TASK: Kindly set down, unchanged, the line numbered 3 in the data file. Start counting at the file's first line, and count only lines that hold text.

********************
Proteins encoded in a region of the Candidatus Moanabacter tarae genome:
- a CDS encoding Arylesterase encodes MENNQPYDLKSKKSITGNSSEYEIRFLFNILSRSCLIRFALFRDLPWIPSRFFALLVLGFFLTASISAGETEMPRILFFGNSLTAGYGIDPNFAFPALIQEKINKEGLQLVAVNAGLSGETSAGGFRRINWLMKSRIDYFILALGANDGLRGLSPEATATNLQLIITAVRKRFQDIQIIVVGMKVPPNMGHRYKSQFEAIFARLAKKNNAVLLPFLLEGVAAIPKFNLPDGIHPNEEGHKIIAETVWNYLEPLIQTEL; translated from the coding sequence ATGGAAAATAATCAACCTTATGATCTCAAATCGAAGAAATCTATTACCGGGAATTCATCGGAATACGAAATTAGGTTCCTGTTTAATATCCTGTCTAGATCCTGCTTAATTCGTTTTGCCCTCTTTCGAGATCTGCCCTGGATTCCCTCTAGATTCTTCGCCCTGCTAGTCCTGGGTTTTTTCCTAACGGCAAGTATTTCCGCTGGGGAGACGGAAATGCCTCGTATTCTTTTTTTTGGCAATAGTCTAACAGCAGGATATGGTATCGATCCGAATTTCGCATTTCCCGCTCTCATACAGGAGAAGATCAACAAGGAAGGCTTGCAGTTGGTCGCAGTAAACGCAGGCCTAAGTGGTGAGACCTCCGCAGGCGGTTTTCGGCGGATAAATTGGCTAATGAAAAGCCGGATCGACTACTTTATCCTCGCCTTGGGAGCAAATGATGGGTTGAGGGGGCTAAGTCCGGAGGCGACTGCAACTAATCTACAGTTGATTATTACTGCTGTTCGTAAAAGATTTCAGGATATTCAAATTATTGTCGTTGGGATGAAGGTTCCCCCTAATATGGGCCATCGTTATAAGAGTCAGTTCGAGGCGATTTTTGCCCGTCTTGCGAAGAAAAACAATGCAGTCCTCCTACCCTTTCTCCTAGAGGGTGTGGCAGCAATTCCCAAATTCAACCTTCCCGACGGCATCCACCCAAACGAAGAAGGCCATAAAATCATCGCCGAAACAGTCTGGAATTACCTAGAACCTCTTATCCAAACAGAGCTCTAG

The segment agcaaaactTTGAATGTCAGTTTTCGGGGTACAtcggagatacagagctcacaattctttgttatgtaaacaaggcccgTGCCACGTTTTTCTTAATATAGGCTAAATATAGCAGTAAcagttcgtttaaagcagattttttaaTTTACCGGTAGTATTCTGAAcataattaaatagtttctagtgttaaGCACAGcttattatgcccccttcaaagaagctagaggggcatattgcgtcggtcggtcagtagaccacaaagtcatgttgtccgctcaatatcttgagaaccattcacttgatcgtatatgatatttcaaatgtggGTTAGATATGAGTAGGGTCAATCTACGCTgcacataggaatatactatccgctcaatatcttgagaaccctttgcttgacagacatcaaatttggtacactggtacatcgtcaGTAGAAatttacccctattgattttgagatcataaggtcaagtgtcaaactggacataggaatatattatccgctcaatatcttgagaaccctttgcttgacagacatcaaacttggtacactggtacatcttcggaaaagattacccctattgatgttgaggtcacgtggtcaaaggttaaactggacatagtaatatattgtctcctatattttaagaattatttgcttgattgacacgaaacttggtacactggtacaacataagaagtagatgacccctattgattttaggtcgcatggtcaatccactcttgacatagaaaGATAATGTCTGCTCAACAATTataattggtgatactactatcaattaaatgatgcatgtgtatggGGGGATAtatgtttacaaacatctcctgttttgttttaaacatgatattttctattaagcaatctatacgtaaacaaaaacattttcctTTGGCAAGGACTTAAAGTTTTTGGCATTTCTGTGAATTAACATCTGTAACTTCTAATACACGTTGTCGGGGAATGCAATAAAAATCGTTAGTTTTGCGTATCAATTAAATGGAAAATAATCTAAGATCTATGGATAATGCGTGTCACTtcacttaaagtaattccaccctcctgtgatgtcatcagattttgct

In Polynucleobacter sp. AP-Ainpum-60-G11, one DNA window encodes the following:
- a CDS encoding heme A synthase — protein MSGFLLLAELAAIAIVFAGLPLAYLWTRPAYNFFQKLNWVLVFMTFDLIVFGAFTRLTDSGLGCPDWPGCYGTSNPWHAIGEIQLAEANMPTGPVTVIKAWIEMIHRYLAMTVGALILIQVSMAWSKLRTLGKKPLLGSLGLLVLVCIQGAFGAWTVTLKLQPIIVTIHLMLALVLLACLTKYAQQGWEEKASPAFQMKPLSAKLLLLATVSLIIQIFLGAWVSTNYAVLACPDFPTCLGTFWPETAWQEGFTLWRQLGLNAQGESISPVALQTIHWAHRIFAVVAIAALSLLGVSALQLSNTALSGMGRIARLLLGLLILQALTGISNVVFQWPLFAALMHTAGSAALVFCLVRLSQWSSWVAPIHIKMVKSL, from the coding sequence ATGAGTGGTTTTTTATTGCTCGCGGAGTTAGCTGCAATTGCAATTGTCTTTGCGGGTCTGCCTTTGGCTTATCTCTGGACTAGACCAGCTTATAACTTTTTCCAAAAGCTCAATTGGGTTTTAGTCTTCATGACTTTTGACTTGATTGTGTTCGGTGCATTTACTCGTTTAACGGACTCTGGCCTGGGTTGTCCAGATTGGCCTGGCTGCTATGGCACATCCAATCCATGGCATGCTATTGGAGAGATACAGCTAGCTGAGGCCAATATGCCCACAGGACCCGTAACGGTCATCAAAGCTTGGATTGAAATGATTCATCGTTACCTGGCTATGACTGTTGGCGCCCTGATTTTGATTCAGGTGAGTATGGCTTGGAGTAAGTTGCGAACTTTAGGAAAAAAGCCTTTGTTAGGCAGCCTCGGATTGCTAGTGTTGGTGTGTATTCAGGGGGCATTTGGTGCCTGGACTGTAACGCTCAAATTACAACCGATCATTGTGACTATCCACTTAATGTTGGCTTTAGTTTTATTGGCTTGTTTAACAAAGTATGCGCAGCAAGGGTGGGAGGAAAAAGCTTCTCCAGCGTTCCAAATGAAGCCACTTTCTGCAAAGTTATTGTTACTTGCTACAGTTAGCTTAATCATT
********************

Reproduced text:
The segment agcaaaactTTGAATGTCAGTTTTCGGGGTACAtcggagatacagagctcacaattctttgttatgtaaacaaggcccgTGCCACGTTTTTCTTAATATAGGCTAAATATAGCAGTAAcagttcgtttaaagcagattttttaaTTTACCGGTAGTATTCTGAAcataattaaatagtttctagtgttaaGCACAGcttattatgcccccttcaaagaagctagaggggcatattgcgtcggtcggtcagtagaccacaaagtcatgttgtccgctcaatatcttgagaaccattcacttgatcgtatatgatatttcaaatgtggGTTAGATATGAGTAGGGTCAATCTACGCTgcacataggaatatactatccgctcaatatcttgagaaccctttgcttgacagacatcaaatttggtacactggtacatcgtcaGTAGAAatttacccctattgattttgagatcataaggtcaagtgtcaaactggacataggaatatattatccgctcaatatcttgagaaccctttgcttgacagacatcaaacttggtacactggtacatcttcggaaaagattacccctattgatgttgaggtcacgtggtcaaaggttaaactggacatagtaatatattgtctcctatattttaagaattatttgcttgattgacacgaaacttggtacactggtacaacataagaagtagatgacccctattgattttaggtcgcatggtcaatccactcttgacatagaaaGATAATGTCTGCTCAACAATTataattggtgatactactatcaattaaatgatgcatgtgtatggGGGGATAtatgtttacaaacatctcctgttttgttttaaacatgatattttctattaagcaatctatacgtaaacaaaaacattttcctTTGGCAAGGACTTAAAGTTTTTGGCATTTCTGTGAATTAACATCTGTAACTTCTAATACACGTTGTCGGGGAATGCAATAAAAATCGTTAGTTTTGCGTATCAATTAAATGGAAAATAATCTAAGATCTATGGATAATGCGTGTCACTtcacttaaagtaattccaccctcctgtgatgtcatcagattttgct